Grants Will Be Made Available To School Systems For Remote Classroom Technology

It will allow students to attend classes without being there in person.


Baltimore, Md. (KM). School systems around the state will be able to apply for grants this spring to purchase remote classroom technology. The Maryland State Department of Education says it’s set aside $15,000 for each of the state;s 24 school systems.

“It’s educational technology to allow some  sort of robot or computer to provide an in-classroom experience for students who often for medical reasons are unable to go to school,” says MSDE spokesman Bill Reinhard. The Department says the robot will have a computer tablet connected with the student’s computer tablet which will allow the student to be a part of classroom activities, such as asking the teacher questions, participating in discussion and taking tests.

Reinhard says MSDE officials and the State Board of Education have seen this technology at work. He says a student in Anne Arundel County couldn’t come to class because she was quite ill, and vulnerable to infections. “A robot was her eyes and ears in the classroom,” says Reinhard. “It allowed her to interact with fellow students, with the teacher, ask questions, much as a student in the class would do.”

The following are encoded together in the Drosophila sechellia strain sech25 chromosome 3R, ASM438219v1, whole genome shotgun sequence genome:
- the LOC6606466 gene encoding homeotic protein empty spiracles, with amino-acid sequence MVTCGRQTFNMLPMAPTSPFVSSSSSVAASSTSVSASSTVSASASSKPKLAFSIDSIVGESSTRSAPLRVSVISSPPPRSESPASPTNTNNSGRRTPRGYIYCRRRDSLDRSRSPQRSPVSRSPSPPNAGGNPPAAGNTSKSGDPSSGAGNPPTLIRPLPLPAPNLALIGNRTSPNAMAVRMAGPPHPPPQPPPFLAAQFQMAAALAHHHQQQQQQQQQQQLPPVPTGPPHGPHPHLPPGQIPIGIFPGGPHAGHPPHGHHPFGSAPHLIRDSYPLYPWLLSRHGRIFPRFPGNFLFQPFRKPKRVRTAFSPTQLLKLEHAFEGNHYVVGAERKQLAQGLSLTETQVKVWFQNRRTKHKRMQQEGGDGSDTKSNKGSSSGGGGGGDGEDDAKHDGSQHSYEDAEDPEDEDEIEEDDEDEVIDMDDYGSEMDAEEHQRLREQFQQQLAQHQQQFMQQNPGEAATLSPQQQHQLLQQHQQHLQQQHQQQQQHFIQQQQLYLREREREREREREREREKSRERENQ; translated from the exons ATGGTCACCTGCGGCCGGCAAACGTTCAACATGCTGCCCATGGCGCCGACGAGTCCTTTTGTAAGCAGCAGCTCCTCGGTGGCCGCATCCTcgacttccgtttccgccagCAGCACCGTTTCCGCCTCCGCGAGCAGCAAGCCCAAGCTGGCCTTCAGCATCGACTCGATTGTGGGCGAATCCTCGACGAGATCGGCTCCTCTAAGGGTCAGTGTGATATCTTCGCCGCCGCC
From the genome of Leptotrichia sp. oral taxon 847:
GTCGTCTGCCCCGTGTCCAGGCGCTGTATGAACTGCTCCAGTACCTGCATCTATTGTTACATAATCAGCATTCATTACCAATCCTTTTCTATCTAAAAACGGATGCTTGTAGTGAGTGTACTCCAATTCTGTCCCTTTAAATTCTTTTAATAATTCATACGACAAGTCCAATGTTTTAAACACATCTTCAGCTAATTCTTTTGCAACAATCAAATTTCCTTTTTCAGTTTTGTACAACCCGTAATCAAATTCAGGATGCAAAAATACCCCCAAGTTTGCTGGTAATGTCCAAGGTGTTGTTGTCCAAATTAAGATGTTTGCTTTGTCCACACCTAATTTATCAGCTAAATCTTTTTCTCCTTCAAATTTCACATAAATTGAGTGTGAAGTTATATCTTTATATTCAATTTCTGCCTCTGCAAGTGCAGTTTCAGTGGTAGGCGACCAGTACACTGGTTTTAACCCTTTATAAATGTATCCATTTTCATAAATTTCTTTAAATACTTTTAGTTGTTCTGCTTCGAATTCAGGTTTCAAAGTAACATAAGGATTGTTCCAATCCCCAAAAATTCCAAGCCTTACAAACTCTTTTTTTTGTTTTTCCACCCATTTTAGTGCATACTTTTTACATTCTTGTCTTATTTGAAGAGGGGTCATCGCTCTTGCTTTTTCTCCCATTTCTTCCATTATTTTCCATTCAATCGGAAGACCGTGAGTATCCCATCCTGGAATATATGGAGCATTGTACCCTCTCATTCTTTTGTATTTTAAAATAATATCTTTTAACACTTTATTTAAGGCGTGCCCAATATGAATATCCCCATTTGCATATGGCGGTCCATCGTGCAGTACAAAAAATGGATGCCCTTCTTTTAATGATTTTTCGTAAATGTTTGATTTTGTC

Despite it’s high tech characteristics, Reinhard says this remote classroom technology is not as expensive as it may seem. “The technology has become surprisingly affordable,” he says. “There’s couple of companies that do it..”

All 24 school districts in Maryland will have the opportunity to apply for these grants. “It’s not competitive. We have the money for every school system. We just want to make sure they understand what the money’s for,” says Reinhard.

The funding for these grants comes from :Peyton’s Law which was signed last year by Governor Larry Hogan. It’s named after Peyton Walton, a Montgomery County student who used this remote classroom technology to keep up to date on her studies while undergoing radiation therapy to treat rare type of cancer.


By Kevin McManus